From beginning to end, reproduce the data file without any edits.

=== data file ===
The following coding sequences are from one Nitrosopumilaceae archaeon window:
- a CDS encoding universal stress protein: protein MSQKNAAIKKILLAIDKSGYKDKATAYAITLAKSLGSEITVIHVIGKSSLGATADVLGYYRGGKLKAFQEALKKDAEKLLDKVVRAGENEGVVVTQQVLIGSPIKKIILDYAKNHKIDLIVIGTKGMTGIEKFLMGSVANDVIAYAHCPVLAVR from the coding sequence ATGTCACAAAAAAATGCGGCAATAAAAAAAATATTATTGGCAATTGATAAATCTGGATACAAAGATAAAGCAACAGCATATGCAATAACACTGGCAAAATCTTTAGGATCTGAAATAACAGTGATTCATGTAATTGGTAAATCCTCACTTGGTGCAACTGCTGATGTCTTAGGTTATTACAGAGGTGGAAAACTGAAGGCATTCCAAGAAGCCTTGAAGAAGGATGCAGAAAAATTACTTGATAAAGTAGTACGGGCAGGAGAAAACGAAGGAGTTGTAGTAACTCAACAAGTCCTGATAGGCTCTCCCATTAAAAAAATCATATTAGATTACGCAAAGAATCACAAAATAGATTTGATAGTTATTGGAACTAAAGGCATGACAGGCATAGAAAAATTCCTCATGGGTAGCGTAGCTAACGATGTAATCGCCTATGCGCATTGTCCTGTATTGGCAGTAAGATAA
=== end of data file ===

The following coding sequences are from one Nitrosopumilaceae archaeon window:
- a CDS encoding universal stress protein: protein MSQKNAAIKKILLAIDKSGYKDKATAYAITLAKSLGSEITVIHVIGKSSLGATADVLGYYRGGKLKAFQEALKKDAEKLLDKVVRAGENEGVVVTQQVLIGSPIKKIILDYAKNHKIDLIVIGTKGMTGIEKFLMGSVANDVIAYAHCPVLAVR from the coding sequence ATGTCACAAAAAAATGCGGCAATAAAAAAAATATTATTGGCAATTGATAAATCTGGATACAAAGATAAAGCAACAGCATATGCAATAACACTGGCAAAATCTTTAGGATCTGAAATAACAGTGATTCATGTAATTGGTAAATCCTCACTTGGTGCAACTGCTGATGTCTTAGGTTATTACAGAGGTGGAAAACTGAAGGCATTCCAAGAAGCCTTGAAGAAGGATGCAGAAAAATTACTTGATAAAGTAGTACGGGCAGGAGAAAACGAAGGAGTTGTAGTAACTCAACAAGTCCTGATAGGCTCTCCCATTAAAAAAATCATATTAGATTACGCAAAGAATCACAAAATAGATTTGATAGTTATTGGAACTAAAGGCATGACAGGCATAGAAAAATTCCTCATGGGTAGCGTAGCTAACGATGTAATCGCCTATGCGCATTGTCCTGTATTGGCAGTAAGATAA